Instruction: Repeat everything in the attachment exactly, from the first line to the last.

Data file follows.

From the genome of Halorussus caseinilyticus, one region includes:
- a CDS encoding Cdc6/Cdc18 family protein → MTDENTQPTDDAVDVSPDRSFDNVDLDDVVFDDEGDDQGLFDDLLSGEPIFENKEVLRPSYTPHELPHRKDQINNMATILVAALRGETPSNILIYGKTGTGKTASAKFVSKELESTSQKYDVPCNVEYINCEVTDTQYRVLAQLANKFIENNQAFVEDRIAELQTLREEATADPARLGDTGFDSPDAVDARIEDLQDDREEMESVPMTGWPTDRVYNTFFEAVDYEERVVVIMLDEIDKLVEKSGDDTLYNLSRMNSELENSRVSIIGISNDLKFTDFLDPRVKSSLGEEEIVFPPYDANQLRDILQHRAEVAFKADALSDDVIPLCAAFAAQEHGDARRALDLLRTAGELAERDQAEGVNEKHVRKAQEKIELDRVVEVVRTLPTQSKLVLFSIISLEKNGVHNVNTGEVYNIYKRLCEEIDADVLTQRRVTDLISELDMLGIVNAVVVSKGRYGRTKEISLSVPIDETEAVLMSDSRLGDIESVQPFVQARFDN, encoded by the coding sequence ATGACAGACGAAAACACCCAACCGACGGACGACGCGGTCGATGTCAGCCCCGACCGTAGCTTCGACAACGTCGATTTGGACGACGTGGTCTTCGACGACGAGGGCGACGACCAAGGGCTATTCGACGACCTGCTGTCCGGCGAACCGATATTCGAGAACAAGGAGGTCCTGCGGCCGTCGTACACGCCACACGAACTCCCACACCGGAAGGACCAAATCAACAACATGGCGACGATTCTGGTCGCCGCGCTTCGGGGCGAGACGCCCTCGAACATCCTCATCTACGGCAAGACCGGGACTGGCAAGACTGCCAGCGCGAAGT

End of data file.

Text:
From the genome of Halorussus caseinilyticus, one region includes:
- a CDS encoding Cdc6/Cdc18 family protein → MTDENTQPTDDAVDVSPDRSFDNVDLDDVVFDDEGDDQGLFDDLLSGEPIFENKEVLRPSYTPHELPHRKDQINNMATILVAALRGETPSNILIYGKTGTGKTASAKFVSKELESTSQKYDVPCNVEYINCEVTDTQYRVLAQLANKFIENNQAFVEDRIAELQTLREEATADPARLGDTGFDSPDAVDARIEDLQDDREEMESVPMTGWPTDRVYNTFFEAVDYEERVVVIMLDEIDKLVEKSGDDTLYNLSRMNSELENSRVSIIGISNDLKFTDFLDPRVKSSLGEEEIVFPPYDANQLRDILQHRAEVAFKADALSDDVIPLCAAFAAQEHGDARRALDLLRTAGELAERDQAEGVNEKHVRKAQEKIELDRVVEVVRTLPTQSKLVLFSIISLEKNGVHNVNTGEVYNIYKRLCEEIDADVLTQRRVTDLISELDMLGIVNAVVVSKGRYGRTKEISLSVPIDETEAVLMSDSRLGDIESVQPFVQARFDN, encoded by the coding sequence ATGACAGACGAAAACACCCAACCGACGGACGACGCGGTCGATGTCAGCCCCGACCGTAGCTTCGACAACGTCGATTTGGACGACGTGGTCTTCGACGACGAGGGCGACGACCAAGGGCTATTCGACGACCTGCTGTCCGGCGAACCGATATTCGAGAACAAGGAGGTCCTGCGGCCGTCGTACACGCCACACGAACTCCCACACCGGAAGGACCAAATCAACAACATGGCGACGATTCTGGTCGCCGCGCTTCGGGGCGAGACGCCCTCGAACATCCTCATCTACGGCAAGACCGGGACTGGCAAGACTGCCAGCGCGAAGT